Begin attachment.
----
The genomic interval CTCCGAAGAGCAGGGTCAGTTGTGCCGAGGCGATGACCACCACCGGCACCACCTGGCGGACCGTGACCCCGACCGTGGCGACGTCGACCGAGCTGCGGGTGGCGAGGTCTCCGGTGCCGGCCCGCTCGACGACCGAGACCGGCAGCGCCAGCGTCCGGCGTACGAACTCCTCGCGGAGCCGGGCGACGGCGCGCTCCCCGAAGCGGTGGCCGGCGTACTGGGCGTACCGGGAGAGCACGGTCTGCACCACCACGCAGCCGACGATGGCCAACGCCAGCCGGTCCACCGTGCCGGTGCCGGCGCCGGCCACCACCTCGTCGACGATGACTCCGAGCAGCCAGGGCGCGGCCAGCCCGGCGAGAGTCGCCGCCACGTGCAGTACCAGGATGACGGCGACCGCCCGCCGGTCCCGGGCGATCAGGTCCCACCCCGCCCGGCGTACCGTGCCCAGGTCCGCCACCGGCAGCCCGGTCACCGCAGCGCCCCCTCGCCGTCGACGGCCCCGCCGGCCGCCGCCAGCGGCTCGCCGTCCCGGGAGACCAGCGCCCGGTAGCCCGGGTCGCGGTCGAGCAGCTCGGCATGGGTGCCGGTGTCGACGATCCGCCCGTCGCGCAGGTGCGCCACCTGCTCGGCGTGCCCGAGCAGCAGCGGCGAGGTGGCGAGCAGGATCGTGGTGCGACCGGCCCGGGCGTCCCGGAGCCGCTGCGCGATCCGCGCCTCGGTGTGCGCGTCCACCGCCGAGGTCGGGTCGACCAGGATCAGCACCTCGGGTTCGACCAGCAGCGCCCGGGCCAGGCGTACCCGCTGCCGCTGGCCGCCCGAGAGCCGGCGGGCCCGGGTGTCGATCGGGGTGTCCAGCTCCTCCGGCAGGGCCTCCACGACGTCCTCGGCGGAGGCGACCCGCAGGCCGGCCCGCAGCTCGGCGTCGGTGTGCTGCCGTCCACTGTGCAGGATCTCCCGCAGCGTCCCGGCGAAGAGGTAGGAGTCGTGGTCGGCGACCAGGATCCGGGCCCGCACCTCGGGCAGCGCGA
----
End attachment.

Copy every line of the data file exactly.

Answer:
The genomic interval CTCCGAAGAGCAGGGTCAGTTGTGCCGAGGCGATGACCACCACCGGCACCACCTGGCGGACCGTGACCCCGACCGTGGCGACGTCGACCGAGCTGCGGGTGGCGAGGTCTCCGGTGCCGGCCCGCTCGACGACCGAGACCGGCAGCGCCAGCGTCCGGCGTACGAACTCCTCGCGGAGCCGGGCGACGGCGCGCTCCCCGAAGCGGTGGCCGGCGTACTGGGCGTACCGGGAGAGCACGGTCTGCACCACCACGCAGCCGACGATGGCCAACGCCAGCCGGTCCACCGTGCCGGTGCCGGCGCCGGCCACCACCTCGTCGACGATGACTCCGAGCAGCCAGGGCGCGGCCAGCCCGGCGAGAGTCGCCGCCACGTGCAGTACCAGGATGACGGCGACCGCCCGCCGGTCCCGGGCGATCAGGTCCCACCCCGCCCGGCGTACCGTGCCCAGGTCCGCCACCGGCAGCCCGGTCACCGCAGCGCCCCCTCGCCGTCGACGGCCCCGCCGGCCGCCGCCAGCGGCTCGCCGTCCCGGGAGACCAGCGCCCGGTAGCCCGGGTCGCGGTCGAGCAGCTCGGCATGGGTGCCGGTGTCGACGATCCGCCCGTCGCGCAGGTGCGCCACCTGCTCGGCGTGCCCGAGCAGCAGCGGCGAGGTGGCGAGCAGGATCGTGGTGCGACCGGCCCGGGCGTCCCGGAGCCGCTGCGCGATCCGCGCCTCGGTGTGCGCGTCCACCGCCGAGGTCGGGTCGACCAGGATCAGCACCTCGGGTTCGACCAGCAGCGCCCGGGCCAGGCGTACCCGCTGCCGCTGGCCGCCCGAGAGCCGGCGGGCCCGGGTGTCGATCGGGGTGTCCAGCTCCTCCGGCAGGGCCTCCACGACGTCCTCGGCGGAGGCGACCCGCAGGCCGGCCCGCAGCTCGGCGTCGGTGTGCTGCCGTCCACTGTGCAGGATCTCCCGCAGCGTCCCGGCGAAGAGGTAGGAGTCGTGGTCGGCGACCAGGATCCGGGCCCGCACCTCGGGCAGCGCGA